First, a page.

Shortly after Hank posted his statement, he began receiving messages of solidarity online from men’s-rights bloggers who also leveled horrible threats of rape, violence, and murder against Adria Richards. Online trolls crashed her company’s website and servers, calling for her firing. Hours later, she was fired—and she told Ronson that she felt “ashamed” and alone in the wake of their decision.
This passage shows how quickly the tide of a public shaming can turn. Though Richards sought to call out Hank for his behavior, once he suffered certain consequences, another corner of the internet rose up in his defense—and they, too, launched an all-out offensive in the opposite direction. These men’s rights activists successfully shamed Richards—just as she had successfully shamed Hank. This passage introduces how shamings can lead to repetitive, never-ending cycles of shame and violence.
Before meeting with Richards, Ronson posted a message on the website where the vitriol toward her had spun out of control—4chan—asking if anyone involved in her destruction would speak with him. A 21-year-old woman named Mercedes Haefer reached out to him. Mercedes was currently was being sued for her involvement in taking down PayPal as vengeance for their refusal to accept donations to WikiLeaks. Ronson found Haefer to be a “jubilant” troll who loved digital chaos, but after getting to know her better throughout months of emailing back and forth, he began to learn more about her and the online community of which she was a part.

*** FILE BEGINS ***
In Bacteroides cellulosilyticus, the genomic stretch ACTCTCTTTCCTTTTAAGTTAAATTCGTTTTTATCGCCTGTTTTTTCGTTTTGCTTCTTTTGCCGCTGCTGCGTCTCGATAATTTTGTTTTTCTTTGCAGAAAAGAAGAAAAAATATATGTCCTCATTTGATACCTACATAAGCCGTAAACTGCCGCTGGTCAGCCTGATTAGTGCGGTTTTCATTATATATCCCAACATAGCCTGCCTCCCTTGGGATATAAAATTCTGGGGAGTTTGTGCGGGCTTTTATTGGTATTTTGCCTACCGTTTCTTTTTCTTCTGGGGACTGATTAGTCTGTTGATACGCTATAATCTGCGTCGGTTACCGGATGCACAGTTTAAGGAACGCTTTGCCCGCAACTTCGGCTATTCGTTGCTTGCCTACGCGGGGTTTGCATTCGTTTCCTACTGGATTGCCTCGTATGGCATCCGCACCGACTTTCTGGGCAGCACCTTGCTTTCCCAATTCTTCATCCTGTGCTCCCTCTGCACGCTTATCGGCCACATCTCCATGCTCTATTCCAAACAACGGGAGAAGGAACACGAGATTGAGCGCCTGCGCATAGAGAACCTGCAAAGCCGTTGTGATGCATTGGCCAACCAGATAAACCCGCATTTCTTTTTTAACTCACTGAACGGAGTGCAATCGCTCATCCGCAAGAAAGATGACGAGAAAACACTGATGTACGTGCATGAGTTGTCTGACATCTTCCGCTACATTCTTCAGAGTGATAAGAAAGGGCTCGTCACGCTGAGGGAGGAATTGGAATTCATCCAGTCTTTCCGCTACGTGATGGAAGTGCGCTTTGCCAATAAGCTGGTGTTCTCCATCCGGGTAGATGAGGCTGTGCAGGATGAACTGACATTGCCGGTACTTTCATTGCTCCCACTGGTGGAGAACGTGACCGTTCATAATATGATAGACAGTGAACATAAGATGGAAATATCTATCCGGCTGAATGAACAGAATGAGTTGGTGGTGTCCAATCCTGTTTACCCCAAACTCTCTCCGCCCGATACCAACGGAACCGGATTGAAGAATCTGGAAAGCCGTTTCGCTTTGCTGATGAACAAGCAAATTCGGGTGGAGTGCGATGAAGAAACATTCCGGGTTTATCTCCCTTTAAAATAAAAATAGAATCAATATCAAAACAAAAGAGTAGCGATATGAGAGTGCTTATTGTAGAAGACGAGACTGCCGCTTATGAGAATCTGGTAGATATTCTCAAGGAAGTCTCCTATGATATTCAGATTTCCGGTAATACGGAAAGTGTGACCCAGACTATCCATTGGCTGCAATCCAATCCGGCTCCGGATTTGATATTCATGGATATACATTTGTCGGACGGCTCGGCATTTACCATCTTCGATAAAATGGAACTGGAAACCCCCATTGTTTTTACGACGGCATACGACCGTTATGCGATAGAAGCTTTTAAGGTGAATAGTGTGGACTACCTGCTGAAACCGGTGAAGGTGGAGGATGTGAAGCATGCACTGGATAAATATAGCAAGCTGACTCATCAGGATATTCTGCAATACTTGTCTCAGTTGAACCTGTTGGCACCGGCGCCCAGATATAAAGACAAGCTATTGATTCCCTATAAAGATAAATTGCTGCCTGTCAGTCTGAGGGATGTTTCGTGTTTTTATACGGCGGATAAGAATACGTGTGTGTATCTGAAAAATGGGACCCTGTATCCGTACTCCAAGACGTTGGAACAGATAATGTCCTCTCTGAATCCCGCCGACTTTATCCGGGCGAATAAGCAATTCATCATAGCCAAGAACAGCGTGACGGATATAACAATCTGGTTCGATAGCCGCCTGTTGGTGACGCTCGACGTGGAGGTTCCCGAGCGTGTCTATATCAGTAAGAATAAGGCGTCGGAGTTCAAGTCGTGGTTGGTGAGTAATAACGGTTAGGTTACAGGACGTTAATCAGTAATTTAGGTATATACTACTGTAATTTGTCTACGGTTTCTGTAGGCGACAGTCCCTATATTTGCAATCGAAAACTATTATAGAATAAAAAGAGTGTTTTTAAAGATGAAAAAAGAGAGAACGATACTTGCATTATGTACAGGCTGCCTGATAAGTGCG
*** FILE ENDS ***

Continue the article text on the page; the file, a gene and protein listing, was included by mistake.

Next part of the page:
This passage introduces 4chan, a social platform where free speech (and hate speech) reigns supreme. Throughout the book, Ronson interrogates how the social dynamics of the internet are chilling people’s ability to speak freely, although he does not position the culture on 4chan as a good alternative. On places like 4chan, users find amusement and even joy in the most crass or violent forms of free speech—including harassment.
On the internet, Haefer told Ronson, the powerless become powerful. But recent crackdowns on spaces like 4chan had begun to feel like New York’s stop-and-frisk program. Stop-and-frisk was a program that was meant to reduce street crime in the city, but with nearly 1,800 stops each day, and with nine out of ten people stopped found completely innocent, the program quickly drew many critics. The program “degraded and humiliated” people in public, and racial profiling meant that it was overwhelmingly Black and Latino youths who were singled out by the police. And data revealed that violent crime had already been dropping for five years before stop-and-frisk was implemented.